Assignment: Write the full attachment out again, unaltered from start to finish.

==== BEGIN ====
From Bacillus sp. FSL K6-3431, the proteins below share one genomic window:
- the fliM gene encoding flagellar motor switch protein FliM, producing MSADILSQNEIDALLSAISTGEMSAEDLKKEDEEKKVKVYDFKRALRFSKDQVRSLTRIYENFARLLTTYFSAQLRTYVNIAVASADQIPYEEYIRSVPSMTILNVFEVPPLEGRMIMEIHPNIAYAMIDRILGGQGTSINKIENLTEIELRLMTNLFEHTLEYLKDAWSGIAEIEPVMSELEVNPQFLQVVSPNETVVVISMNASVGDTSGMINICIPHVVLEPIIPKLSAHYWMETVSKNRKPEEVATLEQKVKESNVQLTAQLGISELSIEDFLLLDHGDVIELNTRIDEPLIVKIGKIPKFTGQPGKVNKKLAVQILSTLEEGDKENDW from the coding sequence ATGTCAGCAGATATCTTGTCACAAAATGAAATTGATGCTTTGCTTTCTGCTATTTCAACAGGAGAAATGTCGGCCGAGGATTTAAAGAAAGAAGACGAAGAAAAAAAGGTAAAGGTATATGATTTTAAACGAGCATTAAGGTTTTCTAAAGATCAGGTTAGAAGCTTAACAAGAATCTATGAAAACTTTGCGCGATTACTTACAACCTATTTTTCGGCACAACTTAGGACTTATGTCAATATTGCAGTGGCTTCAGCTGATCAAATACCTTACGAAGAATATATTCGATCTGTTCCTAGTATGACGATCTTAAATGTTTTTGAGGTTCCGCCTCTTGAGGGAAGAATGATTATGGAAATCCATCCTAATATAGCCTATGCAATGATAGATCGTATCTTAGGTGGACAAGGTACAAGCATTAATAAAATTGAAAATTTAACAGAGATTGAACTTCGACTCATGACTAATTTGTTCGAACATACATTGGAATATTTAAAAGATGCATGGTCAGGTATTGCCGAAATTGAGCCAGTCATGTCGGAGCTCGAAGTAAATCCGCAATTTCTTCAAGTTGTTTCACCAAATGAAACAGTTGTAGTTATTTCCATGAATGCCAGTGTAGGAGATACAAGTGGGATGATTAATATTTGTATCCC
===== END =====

From Bacillus sp. FSL K6-3431, the proteins below share one genomic window:
- the fliM gene encoding flagellar motor switch protein FliM, producing MSADILSQNEIDALLSAISTGEMSAEDLKKEDEEKKVKVYDFKRALRFSKDQVRSLTRIYENFARLLTTYFSAQLRTYVNIAVASADQIPYEEYIRSVPSMTILNVFEVPPLEGRMIMEIHPNIAYAMIDRILGGQGTSINKIENLTEIELRLMTNLFEHTLEYLKDAWSGIAEIEPVMSELEVNPQFLQVVSPNETVVVISMNASVGDTSGMINICIPHVVLEPIIPKLSAHYWMETVSKNRKPEEVATLEQKVKESNVQLTAQLGISELSIEDFLLLDHGDVIELNTRIDEPLIVKIGKIPKFTGQPGKVNKKLAVQILSTLEEGDKENDW from the coding sequence ATGTCAGCAGATATCTTGTCACAAAATGAAATTGATGCTTTGCTTTCTGCTATTTCAACAGGAGAAATGTCGGCCGAGGATTTAAAGAAAGAAGACGAAGAAAAAAAGGTAAAGGTATATGATTTTAAACGAGCATTAAGGTTTTCTAAAGATCAGGTTAGAAGCTTAACAAGAATCTATGAAAACTTTGCGCGATTACTTACAACCTATTTTTCGGCACAACTTAGGACTTATGTCAATATTGCAGTGGCTTCAGCTGATCAAATACCTTACGAAGAATATATTCGATCTGTTCCTAGTATGACGATCTTAAATGTTTTTGAGGTTCCGCCTCTTGAGGGAAGAATGATTATGGAAATCCATCCTAATATAGCCTATGCAATGATAGATCGTATCTTAGGTGGACAAGGTACAAGCATTAATAAAATTGAAAATTTAACAGAGATTGAACTTCGACTCATGACTAATTTGTTCGAACATACATTGGAATATTTAAAAGATGCATGGTCAGGTATTGCCGAAATTGAGCCAGTCATGTCGGAGCTCGAAGTAAATCCGCAATTTCTTCAAGTTGTTTCACCAAATGAAACAGTTGTAGTTATTTCCATGAATGCCAGTGTAGGAGATACAAGTGGGATGATTAATATTTGTATCCC